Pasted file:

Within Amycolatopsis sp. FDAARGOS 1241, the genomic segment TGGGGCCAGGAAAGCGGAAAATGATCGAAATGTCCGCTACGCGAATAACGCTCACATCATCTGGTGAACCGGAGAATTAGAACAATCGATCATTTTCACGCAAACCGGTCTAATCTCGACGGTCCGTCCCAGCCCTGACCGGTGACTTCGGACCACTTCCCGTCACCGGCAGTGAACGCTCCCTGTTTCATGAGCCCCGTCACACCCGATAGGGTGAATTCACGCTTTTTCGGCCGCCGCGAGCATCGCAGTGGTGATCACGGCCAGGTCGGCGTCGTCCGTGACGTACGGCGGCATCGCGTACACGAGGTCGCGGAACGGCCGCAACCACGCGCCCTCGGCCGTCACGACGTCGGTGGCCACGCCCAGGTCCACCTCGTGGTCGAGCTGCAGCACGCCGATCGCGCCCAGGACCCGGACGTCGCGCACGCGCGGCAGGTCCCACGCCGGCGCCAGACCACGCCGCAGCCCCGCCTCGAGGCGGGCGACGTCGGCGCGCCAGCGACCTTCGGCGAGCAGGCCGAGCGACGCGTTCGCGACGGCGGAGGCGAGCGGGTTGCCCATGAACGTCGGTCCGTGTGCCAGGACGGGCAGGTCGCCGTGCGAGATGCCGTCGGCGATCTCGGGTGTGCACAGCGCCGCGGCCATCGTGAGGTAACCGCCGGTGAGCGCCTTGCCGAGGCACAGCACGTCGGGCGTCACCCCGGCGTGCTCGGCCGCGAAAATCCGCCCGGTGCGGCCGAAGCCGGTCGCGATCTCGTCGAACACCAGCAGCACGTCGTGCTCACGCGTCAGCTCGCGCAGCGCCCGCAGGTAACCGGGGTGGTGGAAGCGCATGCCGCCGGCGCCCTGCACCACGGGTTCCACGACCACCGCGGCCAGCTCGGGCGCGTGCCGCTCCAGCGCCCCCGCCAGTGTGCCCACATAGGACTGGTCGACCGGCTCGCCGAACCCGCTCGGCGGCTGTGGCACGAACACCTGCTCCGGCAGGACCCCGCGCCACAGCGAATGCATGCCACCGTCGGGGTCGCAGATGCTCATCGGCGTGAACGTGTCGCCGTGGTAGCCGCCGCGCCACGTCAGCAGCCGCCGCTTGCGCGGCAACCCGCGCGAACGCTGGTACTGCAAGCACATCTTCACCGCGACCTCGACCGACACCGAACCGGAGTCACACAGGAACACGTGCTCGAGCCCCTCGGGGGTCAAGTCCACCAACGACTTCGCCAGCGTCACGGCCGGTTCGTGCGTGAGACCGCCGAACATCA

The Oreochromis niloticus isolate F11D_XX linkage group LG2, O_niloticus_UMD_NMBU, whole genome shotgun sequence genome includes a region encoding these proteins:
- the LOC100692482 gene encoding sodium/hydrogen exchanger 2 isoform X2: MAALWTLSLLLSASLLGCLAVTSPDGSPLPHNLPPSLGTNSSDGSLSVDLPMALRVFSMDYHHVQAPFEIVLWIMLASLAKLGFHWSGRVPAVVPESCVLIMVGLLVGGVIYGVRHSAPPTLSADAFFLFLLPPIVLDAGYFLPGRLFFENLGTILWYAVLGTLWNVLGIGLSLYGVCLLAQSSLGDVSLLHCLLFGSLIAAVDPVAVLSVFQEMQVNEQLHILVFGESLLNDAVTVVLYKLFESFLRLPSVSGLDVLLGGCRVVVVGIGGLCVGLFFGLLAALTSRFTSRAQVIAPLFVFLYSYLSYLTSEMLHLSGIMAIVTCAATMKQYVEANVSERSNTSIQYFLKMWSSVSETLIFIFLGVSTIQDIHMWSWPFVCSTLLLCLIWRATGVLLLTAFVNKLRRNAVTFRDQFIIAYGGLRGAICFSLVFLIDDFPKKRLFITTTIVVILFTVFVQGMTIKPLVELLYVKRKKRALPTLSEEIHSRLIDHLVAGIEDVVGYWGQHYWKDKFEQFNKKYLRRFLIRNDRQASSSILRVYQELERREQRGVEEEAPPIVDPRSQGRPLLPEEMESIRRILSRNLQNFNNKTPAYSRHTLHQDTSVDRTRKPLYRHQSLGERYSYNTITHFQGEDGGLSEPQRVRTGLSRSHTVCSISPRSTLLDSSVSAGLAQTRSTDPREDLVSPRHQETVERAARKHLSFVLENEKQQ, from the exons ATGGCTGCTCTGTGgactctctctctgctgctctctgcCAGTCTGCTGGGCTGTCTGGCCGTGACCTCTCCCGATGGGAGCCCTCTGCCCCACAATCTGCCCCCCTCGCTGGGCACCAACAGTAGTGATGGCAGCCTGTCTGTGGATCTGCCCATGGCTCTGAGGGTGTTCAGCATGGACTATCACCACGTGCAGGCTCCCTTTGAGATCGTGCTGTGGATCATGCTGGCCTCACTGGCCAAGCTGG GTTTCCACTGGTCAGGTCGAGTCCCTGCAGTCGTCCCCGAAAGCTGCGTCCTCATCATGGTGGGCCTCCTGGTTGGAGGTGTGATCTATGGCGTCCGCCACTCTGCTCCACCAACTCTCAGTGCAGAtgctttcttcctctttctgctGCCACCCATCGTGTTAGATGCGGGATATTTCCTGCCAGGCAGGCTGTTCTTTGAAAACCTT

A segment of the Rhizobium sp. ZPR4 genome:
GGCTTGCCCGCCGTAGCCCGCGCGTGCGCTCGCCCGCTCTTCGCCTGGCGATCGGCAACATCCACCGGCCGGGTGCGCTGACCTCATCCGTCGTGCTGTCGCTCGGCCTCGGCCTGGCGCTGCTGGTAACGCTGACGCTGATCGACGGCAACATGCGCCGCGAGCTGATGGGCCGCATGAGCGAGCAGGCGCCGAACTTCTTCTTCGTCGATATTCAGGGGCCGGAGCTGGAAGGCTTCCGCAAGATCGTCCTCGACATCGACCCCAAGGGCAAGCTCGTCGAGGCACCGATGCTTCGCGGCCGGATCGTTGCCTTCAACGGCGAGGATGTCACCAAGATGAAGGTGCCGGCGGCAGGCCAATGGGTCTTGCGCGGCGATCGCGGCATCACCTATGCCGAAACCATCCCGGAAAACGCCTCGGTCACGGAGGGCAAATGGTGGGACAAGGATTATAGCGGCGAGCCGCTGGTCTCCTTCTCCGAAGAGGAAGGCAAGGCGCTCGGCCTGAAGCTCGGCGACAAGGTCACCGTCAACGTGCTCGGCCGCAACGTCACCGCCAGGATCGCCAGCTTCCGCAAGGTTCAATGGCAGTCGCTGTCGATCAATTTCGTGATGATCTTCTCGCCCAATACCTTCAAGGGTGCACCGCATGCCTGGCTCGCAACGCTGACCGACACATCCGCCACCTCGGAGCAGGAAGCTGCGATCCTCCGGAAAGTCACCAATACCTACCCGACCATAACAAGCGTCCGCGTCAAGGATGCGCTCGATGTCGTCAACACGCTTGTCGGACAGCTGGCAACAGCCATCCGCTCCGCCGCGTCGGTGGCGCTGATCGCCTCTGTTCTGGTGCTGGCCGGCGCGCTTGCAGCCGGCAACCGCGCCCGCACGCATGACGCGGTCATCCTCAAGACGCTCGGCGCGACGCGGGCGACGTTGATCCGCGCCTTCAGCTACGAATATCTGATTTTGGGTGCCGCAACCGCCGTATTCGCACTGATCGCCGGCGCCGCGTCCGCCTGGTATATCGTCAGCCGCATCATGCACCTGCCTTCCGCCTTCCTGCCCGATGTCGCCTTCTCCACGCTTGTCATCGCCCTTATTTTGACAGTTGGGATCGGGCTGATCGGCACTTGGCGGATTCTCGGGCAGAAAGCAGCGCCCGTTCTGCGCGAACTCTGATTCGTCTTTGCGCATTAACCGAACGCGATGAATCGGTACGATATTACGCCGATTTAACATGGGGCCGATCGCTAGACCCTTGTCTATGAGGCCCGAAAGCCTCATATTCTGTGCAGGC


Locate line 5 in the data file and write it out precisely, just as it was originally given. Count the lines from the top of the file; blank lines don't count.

GGCTTGCCCGCCGTAGCCCGCGCGTGCGCTCGCCCGCTCTTCGCCTGGCGATCGGCAACATCCACCGGCCGGGTGCGCTGACCTCATCCGTCGTGCTGTCGCTCGGCCTCGGCCTGGCGCTGCTGGTAACGCTGACGCTGATCGACGGCAACATGCGCCGCGAGCTGATGGGCCGCATGAGCGAGCAGGCGCCGAACTTCTTCTTCGTCGATATTCAGGGGCCGGAGCTGGAAGGCTTCCGCAAGATCGTCCTCGACATCGACCCCAAGGGCAAGCTCGTCGAGGCACCGATGCTTCGCGGCCGGATCGTTGCCTTCAACGGCGAGGATGTCACCAAGATGAAGGTGCCGGCGGCAGGCCAATGGGTCTTGCGCGGCGATCGCGGCATCACCTATGCCGAAACCATCCCGGAAAACGCCTCGGTCACGGAGGGCAAATGGTGGGACAAGGATTATAGCGGCGAGCCGCTGGTCTCCTTCTCCGAAGAGGAAGGCAAGGCGCTCGGCCTGAAGCTCGGCGACAAGGTCACCGTCAACGTGCTCGGCCGCAACGTCACCGCCAGGATCGCCAGCTTCCGCAAGGTTCAATGGCAGTCGCTGTCGATCAATTTCGTGATGATCTTCTCGCCCAATACCTTCAAGGGTGCACCGCATGCCTGGCTCGCAACGCTGACCGACACATCCGCCACCTCGGAGCAGGAAGCTGCGATCCTCCGGAAAGTCACCAATACCTACCCGACCATAACAAGCGTCCGCGTCAAGGATGCGCTCGATGTCGTCAACACGCTTGTCGGACAGCTGGCAACAGCCATCCGCTCCGCCGCGTCGGTGGCGCTGATCGCCTCTGTTCTGGTGCTGGCCGGCGCGCTTGCAGCCGGCAACCGCGCCCGCACGCATGACGCGGTCATCCTCAAGACGCTCGGCGCGACGCGGGCGACGTTGATCCGCGCCTTCAGCTACGAATATCTGATTTTGGGTGCCGCAACCGCCGTATTCGCACTGATCGCCGGCGCCGCGTCCGCCTGGTATATCGTCAGCCGCATCATGCACCTGCCTTCCGCCTTCCTGCCCGATGTCGCCTTCTCCACGCTTGTCATCGCCCTTATTTTGACAGTTGGGATCGGGCTGATCGGCACTTGGCGGATTCTCGGGCAGAAAGCAGCGCCCGTTCTGCGCGAACTCTGATTCGTCTTTGCGCATTAACCGAACGCGATGAATCGGTACGATATTACGCCGATTTAACATGGGGCCGATCGCTAGACCCTTGTCTATGAGGCCCGAAAGCCTCATATTCTGTGCAGGC